I’m not necessarily suggesting that there should be more articles and talks about older, more established technologies. Conferences in particular are supposed to give audiences a taste of what’s coming—they can be a great way of quickly finding out what’s exciting in the world of development. But we shouldn’t feel bad if those topics don’t match our day-to-day reality.
Ultimately what matters is building something—a website, a web app, whatever—that best serves end users. If that requires a new and exciting technology, that’s great. But if it requires an old and boring technology, that’s also great. What matters here is appropriateness.
When we’re evaluating technologies for appropriateness, I hope that we will do so through the lens of what’s best for users, not what we feel compelled to use based on a gnawing sense of irrelevancy driven by the perceived popularity of newer technologies.
Sunday, March 31st, 2019
Font metrics help the computer determine things like the default spacing between lines, how high or low sub and super scripts should go, and how to align two differently sized pieces of text next to each other.
Friday, March 29th, 2019
I think we’re often guilty of assuming that because our tools are great solutions for some things, they’re automatically the solution for everything.
Friday, February 1st, 2019
It’s interesting to compare the release notes for each browser and see the different priorities reflected in them (this is another reason why browser diversity is A Good Thing).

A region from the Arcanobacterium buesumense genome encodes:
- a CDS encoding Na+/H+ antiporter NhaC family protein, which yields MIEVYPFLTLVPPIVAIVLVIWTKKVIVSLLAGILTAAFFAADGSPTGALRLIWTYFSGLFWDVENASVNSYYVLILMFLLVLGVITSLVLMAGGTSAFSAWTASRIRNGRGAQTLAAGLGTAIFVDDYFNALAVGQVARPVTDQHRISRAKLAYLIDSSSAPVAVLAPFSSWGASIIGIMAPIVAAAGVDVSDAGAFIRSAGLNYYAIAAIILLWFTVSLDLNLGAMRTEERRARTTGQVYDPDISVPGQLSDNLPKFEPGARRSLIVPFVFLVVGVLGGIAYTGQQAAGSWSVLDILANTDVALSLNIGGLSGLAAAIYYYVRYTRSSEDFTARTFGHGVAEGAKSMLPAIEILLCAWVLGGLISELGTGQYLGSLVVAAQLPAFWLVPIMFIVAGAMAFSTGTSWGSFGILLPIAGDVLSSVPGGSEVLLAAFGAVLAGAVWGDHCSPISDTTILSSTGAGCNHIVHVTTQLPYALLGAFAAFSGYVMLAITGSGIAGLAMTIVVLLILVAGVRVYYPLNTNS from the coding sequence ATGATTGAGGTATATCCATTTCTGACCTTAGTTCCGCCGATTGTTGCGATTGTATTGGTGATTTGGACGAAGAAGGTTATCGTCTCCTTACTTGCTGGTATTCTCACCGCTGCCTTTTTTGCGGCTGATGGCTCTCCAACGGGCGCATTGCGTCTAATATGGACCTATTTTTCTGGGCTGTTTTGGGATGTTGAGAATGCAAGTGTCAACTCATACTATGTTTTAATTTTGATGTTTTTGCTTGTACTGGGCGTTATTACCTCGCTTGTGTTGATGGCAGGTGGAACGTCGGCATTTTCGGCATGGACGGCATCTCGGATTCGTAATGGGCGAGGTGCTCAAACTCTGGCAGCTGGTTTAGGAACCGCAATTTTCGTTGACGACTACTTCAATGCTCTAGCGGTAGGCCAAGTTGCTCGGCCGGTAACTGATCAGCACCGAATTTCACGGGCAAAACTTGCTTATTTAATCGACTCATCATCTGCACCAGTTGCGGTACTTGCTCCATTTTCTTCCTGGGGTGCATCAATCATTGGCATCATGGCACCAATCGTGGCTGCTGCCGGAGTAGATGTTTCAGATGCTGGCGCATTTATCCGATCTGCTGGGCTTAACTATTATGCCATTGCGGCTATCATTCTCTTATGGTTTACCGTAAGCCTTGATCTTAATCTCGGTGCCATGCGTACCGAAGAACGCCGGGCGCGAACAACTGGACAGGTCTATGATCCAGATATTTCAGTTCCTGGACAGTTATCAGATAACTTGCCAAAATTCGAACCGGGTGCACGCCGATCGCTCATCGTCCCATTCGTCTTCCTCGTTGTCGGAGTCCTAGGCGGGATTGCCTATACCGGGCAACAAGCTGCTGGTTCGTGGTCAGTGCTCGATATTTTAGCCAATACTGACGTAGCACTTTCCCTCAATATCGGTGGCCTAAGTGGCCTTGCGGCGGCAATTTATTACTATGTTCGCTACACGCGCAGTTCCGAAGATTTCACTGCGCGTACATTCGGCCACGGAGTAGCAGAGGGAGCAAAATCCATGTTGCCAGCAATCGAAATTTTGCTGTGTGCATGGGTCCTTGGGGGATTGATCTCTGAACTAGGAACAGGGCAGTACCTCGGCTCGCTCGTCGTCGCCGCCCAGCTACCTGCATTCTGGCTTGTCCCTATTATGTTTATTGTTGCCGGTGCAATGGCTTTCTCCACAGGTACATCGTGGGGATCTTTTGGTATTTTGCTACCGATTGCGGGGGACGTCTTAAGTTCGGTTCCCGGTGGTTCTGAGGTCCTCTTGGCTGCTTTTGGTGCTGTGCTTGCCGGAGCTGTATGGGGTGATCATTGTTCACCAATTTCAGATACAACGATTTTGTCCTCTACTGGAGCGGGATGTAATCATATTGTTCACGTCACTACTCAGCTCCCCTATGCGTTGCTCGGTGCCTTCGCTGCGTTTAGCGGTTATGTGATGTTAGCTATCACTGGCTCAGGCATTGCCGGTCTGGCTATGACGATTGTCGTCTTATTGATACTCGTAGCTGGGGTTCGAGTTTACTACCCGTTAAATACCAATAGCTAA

A lot of the Firefox changes are updates to dev tools; they just keep getting better and better. In fact, I’m not sure “dev tools” is the right word for them. With their focus on layout, typography, and accessibility, “design tools” might be a better term.
Oh, and Firefox is shipping support for some CSS properties that really help with print style sheets, so I’m disproportionately pleased about that.
In Safari’s changes, I’m pleased to see that the
datalist element is finally getting implemented. I’ve been a fan of that element for many years now. (Am I a dork for having favourite HTML elements? Or am I a dork for even having to ask that question?)
And, of course, it wouldn’t be a Safari release without a new made up
meta tag. From the people who brought you such hits as
apple-mobile-web-app-capable, comes …
supported-color-schemes (Apple likes to make up
meta tags almost as much as Google likes to make up
There’ll be a whole bunch of improvements in how progressive web apps will behave once they’ve been added to the home screen. We’ll finally get some state persistence if you navigate away from the window!
Updated the behavior of websites saved to the home screen on iOS to pause in the background instead of relaunching each time.
Maximiliano Firtman has a detailed list of the good, the bad, and the “not sure yet if good” for progressive web apps on iOS 12.2 beta. Thomas Steiner has also written up the progress of progressive web apps in iOS 12.2 beta. Both are published on Ev’s blog.
Chrome 72 for Android shipped the long-awaited Trusted Web Activity feature, which means we can now distribute PWAs in the Google Play Store!
Very interesting indeed! I’m not sure if I’m ready to face the Kafkaesque process of trying to add something to the Google Play Store just yet, but it’s great to know that I can. Combined with the improvements coming in iOS 12.2, these are exciting times for progressive web apps!